Herod in Perplexity
Luke 9:7
Now Herod the tetrarch heard of all that was done by him: and he was perplexed, because that it was said of some…

"Perplexed." This is a singular word. When we have a pictorial dictionary we shall see a very graphic illustration of the meaning of this term. This word διηπόρει imports that the man who was in this condition was perplexed, really stuck in the mud. That is the literal import of the word. He could not move easily, and in all his movement he was trying to escape — now he was moving to the right, then he was moving to the left; now forward, now backward, now sideward; he was making all kinds of motion with a view to self-extrication, and he could not deliver himself from this mood of hesitancy and incertitude. Herod was perplexed about Christ, and curiously perplexed; for his instinct put down his dogma, his conscience blew away as with a scornful wind his theological view of life and destiny. Why was Herod perplexed? — "Because that it was said of some, that John was risen from the dead; and of some, that Elias had appeared; and of others, that one of the old prophets was risen again" (vers. 7, 8). Why did Herod trouble himself about these dead men? As a Sadducee he did not believe in spirit or in resurrection. If he had been quite faithful and stedfast to his creed, he would have said in answer to all these rumours — Whoever this man may be, he has nothing whatever to do with another world, for other world there is none; as to resurrection, dismiss the superstition and forget it. But Herod had never been in this situation before. Circumstances play havoc with some creeds. They are admirable creeds whilst the wind is in the south-west, and the way lies up a green slope, and birds are singing around us, and all heaven seems inclined to reveal its glories in one blaze: then we can have our theories and inventions and conjectures, and can play the little tricky controversialist with many words: but when the wolf bites us, how is it then? When all the money is lost, when the little child lies at the last gasp, when the doctor himself has gone away, saying it will be needless for him to return — how then? Men should have a creed that will abide with them every day in the week without consulting thermometer or barometer; a creed that will sing the most sweetly when the heart most needs heaven's music; a great faith, an intelligent, noble, free-minded faith, that says to the heart in its moods of dejection, All will come well; hold on, never despair, never give up; one more prayer, one more day, in a little while. A faith of this kind saves men from perplexity; it gives the life of man solidity, centralization, outlook, hope. It is an awkward thing to have a creed that will not bear this stress. Herod's Sadduceeism went down when a tap came to the door by invisible fingers. We can do what we will with matter; if the fingers are of bone and flesh they can be smitten and broken; but who can touch invisible fingers? Then what have we to take down by way of comfort? We have declared that we know nothing, and have taken quite lofty pride in our boundless ignorance, but here is a hand at the door, and the door must be answered, and you must answer it. Herod was perplexed, hesitant, now on this side, now on that side; he could not tell what to do. So are men perplexed about Christ to-day who do not believe in Him. It is one of two things in regard to this Son of Man: cordial, loving, positive trust, the whole heart-love poured out like wine into a living flagon; or it is now belief, now unbelief, now uncertainty, now a prayer breathed to the very devil that he would come and take possession of the mind so as to drive out all perplexity and bewilderment. The latter course ends in deepening confusion and darkness. The only thing that will bear the stress of every weight, the collision of every conflict, is faith — simple, loving, grateful faith: Lord, increase our faith.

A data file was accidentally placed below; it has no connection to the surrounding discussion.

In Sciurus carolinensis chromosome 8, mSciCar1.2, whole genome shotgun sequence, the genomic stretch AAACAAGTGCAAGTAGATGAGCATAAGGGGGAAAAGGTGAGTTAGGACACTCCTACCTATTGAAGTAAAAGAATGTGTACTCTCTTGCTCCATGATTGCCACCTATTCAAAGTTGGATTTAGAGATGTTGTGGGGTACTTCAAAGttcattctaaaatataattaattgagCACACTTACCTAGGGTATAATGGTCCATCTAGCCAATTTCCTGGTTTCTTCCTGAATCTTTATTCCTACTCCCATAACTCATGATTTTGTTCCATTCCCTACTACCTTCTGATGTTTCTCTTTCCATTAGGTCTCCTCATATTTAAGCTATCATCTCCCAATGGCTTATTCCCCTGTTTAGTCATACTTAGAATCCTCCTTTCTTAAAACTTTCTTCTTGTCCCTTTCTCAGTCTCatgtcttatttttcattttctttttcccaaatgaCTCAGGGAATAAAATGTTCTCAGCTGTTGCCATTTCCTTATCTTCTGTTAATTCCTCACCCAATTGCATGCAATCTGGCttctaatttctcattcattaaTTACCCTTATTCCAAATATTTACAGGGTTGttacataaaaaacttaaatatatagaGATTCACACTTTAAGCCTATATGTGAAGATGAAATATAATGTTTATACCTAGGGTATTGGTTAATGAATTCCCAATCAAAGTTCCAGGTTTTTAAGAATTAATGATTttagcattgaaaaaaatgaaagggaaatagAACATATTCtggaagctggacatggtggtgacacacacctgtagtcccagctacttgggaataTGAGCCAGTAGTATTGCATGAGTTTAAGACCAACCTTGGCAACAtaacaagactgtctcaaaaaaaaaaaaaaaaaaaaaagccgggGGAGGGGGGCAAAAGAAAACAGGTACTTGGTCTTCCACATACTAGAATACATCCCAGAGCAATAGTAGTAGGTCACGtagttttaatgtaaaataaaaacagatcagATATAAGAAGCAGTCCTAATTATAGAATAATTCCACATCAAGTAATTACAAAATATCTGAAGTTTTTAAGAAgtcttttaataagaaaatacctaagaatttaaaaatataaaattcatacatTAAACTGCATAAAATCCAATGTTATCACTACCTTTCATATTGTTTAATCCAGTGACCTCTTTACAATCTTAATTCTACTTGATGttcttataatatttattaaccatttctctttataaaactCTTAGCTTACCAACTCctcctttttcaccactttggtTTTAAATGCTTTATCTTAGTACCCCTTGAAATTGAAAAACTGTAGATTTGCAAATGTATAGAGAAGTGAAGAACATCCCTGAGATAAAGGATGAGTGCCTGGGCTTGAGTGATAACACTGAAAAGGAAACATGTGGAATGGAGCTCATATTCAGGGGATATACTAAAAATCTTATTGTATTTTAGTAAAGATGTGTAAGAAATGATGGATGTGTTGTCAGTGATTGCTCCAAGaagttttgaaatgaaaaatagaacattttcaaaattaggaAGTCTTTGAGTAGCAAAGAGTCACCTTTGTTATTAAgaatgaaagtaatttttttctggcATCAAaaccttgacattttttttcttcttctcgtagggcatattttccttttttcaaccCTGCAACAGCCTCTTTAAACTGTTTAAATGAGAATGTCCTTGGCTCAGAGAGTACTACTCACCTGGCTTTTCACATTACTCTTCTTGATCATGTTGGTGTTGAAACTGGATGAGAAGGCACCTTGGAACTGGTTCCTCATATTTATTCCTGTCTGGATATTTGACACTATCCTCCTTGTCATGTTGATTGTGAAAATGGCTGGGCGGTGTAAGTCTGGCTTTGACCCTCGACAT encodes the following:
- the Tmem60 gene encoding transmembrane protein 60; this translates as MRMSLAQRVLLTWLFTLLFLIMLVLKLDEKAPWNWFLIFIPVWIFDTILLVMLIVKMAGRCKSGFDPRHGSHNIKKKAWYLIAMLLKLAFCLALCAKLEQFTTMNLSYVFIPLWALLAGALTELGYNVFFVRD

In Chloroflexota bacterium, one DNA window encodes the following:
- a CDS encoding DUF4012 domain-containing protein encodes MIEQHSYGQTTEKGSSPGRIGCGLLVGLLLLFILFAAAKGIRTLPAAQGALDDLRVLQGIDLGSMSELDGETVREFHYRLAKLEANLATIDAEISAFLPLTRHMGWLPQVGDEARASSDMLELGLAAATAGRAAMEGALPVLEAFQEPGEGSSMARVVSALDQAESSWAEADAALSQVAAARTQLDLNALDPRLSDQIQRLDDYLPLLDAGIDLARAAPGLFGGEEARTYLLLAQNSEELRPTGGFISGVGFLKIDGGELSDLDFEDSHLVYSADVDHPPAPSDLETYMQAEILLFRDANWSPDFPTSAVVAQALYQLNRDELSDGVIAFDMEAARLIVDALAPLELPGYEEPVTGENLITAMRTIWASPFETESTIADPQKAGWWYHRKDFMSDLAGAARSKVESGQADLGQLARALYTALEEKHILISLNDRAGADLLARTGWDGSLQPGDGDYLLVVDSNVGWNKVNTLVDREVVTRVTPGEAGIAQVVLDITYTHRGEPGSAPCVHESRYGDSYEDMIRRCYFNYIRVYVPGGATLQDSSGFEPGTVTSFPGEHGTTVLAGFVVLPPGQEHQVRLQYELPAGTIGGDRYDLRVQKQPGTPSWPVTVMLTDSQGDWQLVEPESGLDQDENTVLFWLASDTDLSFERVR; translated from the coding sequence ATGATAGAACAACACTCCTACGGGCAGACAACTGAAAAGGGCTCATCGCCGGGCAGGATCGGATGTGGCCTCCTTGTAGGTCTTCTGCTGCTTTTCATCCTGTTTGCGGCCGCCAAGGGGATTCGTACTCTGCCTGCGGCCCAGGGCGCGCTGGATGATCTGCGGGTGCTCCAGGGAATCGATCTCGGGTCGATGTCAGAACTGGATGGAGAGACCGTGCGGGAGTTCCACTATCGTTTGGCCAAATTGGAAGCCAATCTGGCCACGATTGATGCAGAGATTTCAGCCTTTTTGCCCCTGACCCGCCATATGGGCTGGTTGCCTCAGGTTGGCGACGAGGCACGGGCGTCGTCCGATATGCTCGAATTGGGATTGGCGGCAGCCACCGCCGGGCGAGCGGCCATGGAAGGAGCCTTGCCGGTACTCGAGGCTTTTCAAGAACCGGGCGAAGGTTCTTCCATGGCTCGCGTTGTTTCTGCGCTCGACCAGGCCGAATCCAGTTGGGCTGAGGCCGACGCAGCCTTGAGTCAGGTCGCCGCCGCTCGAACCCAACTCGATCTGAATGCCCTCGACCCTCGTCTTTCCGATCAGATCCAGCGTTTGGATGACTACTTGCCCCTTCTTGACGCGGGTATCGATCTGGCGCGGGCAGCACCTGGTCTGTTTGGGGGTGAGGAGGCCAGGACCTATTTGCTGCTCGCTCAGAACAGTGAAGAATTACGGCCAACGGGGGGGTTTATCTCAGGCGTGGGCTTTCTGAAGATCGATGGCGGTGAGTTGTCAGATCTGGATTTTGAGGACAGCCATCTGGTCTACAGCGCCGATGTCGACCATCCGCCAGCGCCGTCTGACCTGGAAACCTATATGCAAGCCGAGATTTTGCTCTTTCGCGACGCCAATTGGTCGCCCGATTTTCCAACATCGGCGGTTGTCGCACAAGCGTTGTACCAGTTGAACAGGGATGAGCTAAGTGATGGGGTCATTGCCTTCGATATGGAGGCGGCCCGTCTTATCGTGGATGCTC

(J. Parker, D. D.)

Parallel Verses
KJV: Now Herod the tetrarch heard of all that was done by him: and he was perplexed, because that it was said of some, that John was risen from the dead;

WEB: Now Herod the tetrarch heard of all that was done by him; and he was very perplexed, because it was said by some that John had risen from the dead,

Herod Desiring to See Jesus
Top of Page
Top of Page